Kabugo Hannington from Parkinson’s si buko Uganda

An interview with Kabugo Hannington from Parkinson’s si buko Uganda on September 19, 2023 by George Ackerman, Ph.D, J.D.


My name is Hannington Kabugo am the last born and only boy at home born on April 8, 1984 went to school and joined University and hold a bachelor’s degree in food processing technology and have 3 biological kids and 4 Foster children.


Can you tell me more about your advocacy?


Am the founder of Parkinson’s si buko Uganda (Parkinson’s isn’t witchcraft) this came after losing my mom with PD who was abandoned and called a witch because of her Parkinson’s.


What is your passion and how did you get involved in Parkinson’s awareness and hope for a cure?


My passion is to change the stigma about PD and bring back the families together of people’s Parkinson’s loved ones. I got involved in the awareness after my mom’s death and seeing and remembering how she suffered with PD alone people running away from her thinking she’s a witch and having a wrong myth about PD us the reason i fully got involved in the awareness in Uganda.


What type of goals do individuals with Parkinson’s have when working with you?


Getting medication, awareness and reuniting them with their abandoned families.


What type of training and how long are the programs?


Continuous medical training and community health awareness campaigns of Village health workers that take a day for both.


What effect can your advocacy have on an individual with Parkinson’s?


Uniting Parkinson’s abandoned families together and exercises to help them in slowing the progression and letting them know PD is a science and you can leave happily with your Parkinson’s loved ones.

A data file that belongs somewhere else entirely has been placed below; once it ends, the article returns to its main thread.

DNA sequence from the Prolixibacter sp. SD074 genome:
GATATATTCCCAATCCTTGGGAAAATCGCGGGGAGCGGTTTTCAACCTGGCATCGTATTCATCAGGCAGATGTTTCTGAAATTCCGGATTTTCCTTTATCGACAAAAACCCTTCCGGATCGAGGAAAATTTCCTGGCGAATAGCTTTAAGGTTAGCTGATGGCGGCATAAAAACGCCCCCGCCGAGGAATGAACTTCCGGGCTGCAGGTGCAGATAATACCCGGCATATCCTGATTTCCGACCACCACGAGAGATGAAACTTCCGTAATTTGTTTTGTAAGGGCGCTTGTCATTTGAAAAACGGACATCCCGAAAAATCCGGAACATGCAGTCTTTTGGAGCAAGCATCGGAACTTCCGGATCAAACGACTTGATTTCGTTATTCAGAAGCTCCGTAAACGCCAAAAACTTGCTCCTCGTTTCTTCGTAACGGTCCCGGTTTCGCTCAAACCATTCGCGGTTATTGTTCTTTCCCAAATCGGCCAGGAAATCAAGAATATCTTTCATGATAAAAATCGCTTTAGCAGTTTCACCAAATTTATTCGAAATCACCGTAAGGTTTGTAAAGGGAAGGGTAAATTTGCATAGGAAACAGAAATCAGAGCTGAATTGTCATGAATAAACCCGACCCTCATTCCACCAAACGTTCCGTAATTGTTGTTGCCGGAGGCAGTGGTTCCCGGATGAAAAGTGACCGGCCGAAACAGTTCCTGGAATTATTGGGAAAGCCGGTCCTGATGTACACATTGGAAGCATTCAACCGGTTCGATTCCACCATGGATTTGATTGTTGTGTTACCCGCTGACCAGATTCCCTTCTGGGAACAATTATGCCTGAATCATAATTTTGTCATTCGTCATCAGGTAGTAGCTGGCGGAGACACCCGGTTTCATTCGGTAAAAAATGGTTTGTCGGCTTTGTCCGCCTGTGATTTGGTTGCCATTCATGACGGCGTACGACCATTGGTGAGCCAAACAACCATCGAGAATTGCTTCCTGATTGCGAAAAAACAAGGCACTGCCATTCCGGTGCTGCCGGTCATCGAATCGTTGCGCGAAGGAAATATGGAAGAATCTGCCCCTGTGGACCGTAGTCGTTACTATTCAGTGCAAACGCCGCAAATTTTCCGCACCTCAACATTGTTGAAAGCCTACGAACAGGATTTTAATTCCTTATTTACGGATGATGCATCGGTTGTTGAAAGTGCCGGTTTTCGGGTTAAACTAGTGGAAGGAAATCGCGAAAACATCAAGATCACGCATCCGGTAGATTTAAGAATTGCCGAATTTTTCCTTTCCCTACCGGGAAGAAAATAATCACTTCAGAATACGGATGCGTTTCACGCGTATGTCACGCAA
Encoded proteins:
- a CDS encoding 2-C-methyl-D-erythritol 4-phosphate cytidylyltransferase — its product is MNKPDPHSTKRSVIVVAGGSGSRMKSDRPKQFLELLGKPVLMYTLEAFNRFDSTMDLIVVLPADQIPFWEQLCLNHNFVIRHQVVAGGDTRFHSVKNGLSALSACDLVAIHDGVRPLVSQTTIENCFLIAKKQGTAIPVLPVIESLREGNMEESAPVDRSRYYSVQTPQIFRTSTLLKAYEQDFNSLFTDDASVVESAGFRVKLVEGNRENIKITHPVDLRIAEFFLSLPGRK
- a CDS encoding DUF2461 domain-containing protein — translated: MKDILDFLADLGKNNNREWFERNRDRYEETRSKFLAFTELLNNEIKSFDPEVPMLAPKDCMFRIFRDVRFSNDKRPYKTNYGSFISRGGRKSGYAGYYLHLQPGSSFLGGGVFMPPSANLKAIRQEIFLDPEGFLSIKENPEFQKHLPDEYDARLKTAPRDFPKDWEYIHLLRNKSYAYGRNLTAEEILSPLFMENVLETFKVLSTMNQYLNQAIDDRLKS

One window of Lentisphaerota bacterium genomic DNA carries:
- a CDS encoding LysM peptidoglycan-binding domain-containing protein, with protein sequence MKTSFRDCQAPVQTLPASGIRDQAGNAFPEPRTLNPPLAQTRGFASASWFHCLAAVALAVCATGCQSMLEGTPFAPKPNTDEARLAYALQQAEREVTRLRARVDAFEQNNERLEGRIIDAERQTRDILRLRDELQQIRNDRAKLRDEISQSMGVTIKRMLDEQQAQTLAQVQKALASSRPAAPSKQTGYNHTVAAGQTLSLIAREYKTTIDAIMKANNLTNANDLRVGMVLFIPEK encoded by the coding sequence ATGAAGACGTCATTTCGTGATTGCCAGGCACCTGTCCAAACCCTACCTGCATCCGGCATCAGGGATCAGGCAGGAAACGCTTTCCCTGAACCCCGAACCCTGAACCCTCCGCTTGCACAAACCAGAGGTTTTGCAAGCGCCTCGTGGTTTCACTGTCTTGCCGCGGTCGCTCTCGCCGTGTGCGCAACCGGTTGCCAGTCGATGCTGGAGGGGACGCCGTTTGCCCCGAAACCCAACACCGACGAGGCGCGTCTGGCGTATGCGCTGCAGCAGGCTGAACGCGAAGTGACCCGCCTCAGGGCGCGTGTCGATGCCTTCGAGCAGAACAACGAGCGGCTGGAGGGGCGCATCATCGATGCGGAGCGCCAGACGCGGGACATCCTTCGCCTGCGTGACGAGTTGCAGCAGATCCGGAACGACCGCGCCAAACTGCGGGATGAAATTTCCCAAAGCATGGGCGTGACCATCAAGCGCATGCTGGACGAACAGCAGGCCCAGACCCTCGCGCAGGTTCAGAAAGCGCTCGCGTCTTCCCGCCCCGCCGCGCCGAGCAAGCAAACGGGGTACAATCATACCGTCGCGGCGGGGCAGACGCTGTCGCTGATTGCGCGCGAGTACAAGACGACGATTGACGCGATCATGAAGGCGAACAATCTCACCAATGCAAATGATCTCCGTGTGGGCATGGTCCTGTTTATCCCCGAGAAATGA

What would you like to see as a future goal for your advocacy?


Getting medication and exercise tools and walkers to the patients and bringing more awareness to the whole country and let everyone know Parkinson’s isn’t without rather a science.


What events do you participate in? 


Fun runs, medical camps, music galas and football.

How does your advocacy also assist the caregivers?


Give knowledge on how best to care for PWP and give literature both translated to the commonly spoken languages in Uganda.


How can someone get in touch?  What is your website?


Through social media, email, telephone contact and


How can others also become advocates for awareness?


By having passion and love without hoping for payment in return and having history of PD.


What is the plan for the PD stigmatized countries in the world?


My plan is to have more trainings of health workers and community health workers who identify Persons with PD symptoms and talk to their communities about facts about PD.


Have PD literature translated in the commonly understandable languages of the communities.


How can low-income countries gain more assistance in the medication and awareness with affordable and availability of literature and medication?


Have more training and translated literature in their commonly spoken languages so that everyone understands.


Talk to pharmaceutical companies to have medication affordable to everyone and their governments deduct taxes on the PD medication.


If you had one final statement or quote you could leave for the Parkinson’s community, what would it be?


Let’s all join hands and help other parts of the world that suffer with PD stigma and lack of medication.